All Jamaican mothers deserve baby-friendly hospitals

Not many people know this, but my degree from UTech was in Child and Adolescent Development. So I know about the benefits of breastfeeding and it’s always been something I wanted to do when I was ready to be a mother.

So it’s doubly important for me as a UNICEF Goodwill Ambassador that more mothers are able to breastfeed. We’re recommended as mothers to breastfeed for six months, but in Jamaica right now the average is just three weeks.

This is so sad, because so many children won’t get the health and development benefits my son Zyon is getting. He’s now nine months old, I competed for the first time as a mother last Saturday, and while I’ve introduced fruit and vegetables, I am still happily supplementing with breastfeeding.

Breastfeeding at nine months

My experience makes it all the more important for me to support the UNICEF Baby-Friendly Hospital Initiative. BFHI is about certifying hospitals who have the necessary practices and standard to support mothers to breastfeed.

Currently we have just two baby-friendly hospitals in Jamaica: Alexandria Community Hospital in St Ann and Princess Margaret Hospital in St Thomas. The Ministry of Health is trying to get another seven certified by UNICEF by April 2019. 

We really have to get there. And when I think back to the support I got in hospital, I want all other mothers in Jamaica to have that experience too. It can be challenging. It was for me, but that support, that really helped me.

Supportive hospital staff

When I got Zyon I instantly fell in love when from I put him on my breast. I was looking straight into his eyes and he was just looking at me and looking for the breast.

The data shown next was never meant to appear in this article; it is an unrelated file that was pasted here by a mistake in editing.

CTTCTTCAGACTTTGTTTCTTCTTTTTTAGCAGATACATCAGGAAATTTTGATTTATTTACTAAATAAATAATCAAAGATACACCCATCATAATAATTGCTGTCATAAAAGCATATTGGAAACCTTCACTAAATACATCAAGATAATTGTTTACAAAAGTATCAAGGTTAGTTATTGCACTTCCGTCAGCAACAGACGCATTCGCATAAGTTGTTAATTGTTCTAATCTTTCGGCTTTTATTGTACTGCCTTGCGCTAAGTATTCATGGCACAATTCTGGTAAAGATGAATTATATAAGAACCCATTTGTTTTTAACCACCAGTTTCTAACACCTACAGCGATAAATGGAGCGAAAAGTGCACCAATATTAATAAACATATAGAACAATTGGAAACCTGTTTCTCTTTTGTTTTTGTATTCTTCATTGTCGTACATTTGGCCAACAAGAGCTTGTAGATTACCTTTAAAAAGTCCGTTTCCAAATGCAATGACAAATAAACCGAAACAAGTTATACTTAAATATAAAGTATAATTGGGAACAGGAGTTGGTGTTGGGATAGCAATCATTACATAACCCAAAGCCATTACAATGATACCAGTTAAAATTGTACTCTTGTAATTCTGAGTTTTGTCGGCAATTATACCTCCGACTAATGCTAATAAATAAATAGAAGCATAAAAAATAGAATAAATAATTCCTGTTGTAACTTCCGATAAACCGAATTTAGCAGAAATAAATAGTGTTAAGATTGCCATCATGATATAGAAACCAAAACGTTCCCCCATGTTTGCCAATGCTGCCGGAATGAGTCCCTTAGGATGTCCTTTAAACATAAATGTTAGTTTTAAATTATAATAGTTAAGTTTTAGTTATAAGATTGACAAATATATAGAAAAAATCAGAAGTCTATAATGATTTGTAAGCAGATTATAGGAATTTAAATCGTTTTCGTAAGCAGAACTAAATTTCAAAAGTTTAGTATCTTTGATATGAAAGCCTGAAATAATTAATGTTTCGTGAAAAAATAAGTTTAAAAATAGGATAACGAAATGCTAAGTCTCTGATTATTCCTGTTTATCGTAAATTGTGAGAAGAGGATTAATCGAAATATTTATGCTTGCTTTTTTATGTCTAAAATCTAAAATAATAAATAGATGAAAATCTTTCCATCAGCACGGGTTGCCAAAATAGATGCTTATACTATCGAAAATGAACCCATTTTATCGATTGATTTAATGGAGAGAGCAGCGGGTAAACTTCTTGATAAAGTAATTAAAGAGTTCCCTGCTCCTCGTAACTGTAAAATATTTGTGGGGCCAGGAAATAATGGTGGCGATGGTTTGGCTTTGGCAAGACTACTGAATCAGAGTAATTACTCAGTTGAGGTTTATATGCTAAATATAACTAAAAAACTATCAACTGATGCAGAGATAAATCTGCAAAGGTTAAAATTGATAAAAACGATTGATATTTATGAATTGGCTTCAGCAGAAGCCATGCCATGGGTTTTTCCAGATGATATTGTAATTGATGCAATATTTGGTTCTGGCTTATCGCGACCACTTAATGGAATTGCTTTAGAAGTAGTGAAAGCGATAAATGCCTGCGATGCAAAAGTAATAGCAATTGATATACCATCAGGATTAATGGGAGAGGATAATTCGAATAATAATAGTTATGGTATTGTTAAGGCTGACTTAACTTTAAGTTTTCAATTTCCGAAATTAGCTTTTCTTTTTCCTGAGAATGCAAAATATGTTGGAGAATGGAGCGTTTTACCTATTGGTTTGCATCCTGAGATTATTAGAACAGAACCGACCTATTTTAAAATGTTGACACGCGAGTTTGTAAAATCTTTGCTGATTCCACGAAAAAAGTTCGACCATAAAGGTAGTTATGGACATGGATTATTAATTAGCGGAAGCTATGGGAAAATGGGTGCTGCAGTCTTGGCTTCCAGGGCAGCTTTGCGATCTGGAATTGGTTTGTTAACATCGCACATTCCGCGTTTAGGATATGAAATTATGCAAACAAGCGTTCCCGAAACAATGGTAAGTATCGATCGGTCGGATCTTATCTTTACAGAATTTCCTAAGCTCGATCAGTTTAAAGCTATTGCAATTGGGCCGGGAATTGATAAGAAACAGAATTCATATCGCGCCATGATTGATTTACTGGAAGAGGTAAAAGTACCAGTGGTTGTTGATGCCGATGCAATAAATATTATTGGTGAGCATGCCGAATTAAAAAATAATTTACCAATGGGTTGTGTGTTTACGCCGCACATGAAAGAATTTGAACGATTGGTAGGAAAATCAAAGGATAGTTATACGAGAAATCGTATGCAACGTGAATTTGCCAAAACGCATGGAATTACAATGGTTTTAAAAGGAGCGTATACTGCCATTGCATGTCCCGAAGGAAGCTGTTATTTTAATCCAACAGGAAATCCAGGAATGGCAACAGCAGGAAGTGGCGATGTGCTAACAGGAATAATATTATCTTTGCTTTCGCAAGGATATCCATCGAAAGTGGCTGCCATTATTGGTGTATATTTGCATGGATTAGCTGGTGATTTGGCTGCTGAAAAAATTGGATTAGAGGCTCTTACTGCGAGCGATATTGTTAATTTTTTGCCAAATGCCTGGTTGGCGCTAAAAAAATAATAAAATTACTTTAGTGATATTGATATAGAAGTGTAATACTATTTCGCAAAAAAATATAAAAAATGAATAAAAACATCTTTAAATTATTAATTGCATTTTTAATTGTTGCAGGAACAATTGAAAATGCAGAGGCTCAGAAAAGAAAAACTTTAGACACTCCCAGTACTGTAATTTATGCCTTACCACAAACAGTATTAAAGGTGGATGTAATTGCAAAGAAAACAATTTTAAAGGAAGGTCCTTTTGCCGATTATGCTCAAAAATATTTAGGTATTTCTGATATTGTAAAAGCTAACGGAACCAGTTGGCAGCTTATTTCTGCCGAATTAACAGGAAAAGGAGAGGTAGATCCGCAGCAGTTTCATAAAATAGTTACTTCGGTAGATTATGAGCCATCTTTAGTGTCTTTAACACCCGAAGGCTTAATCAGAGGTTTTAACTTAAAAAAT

My son had no problems latching. I’ve always heard stories ‘Oh my baby didn’t latch and my nipples were hurting me.’ But for me it wasn’t like that. 

But what happened was when I was breastfeeding him my breasts were hurting me – and there was nothing coming.

Need more trained nurses

And I said ‘Nurse there’s nothing coming!’ But she said ‘It will come, just keep doing it’ and she was really encouraging me to continue, and I remember turning to her. I said to her: ‘Do not under any circumstances give my child any formula! I do not want my child to have any formula because I want to breastfeed my baby.’

We need more nurses who are BHFI-trained so that they can give the right information to the mothers and not force them. When moms say ‘Oh I’m not able to breastfeed’ … they shouldn’t just say ‘Oh, OK, here’s some formula’. No. 

We need to encourage mothers and try to give them information about breastfeeding and the benefits of breastfeeding and take the time. Because what I found is that for a lot of persons, because we have an alternative we’re forcing the alternative. We’re not maximizing what we have and what is best – breastfeeding!

Making the right decisions

When I had my child I was fortunate. There was a lactation specialist who came immediately to my room to talk to me about breastfeeding, about the advantages of the breast, engorged breasts, mastitis, latching and stuff like that..

That’s what we need with baby-friendly hospitals – having all that information in front of us, so that we can make the right decisions.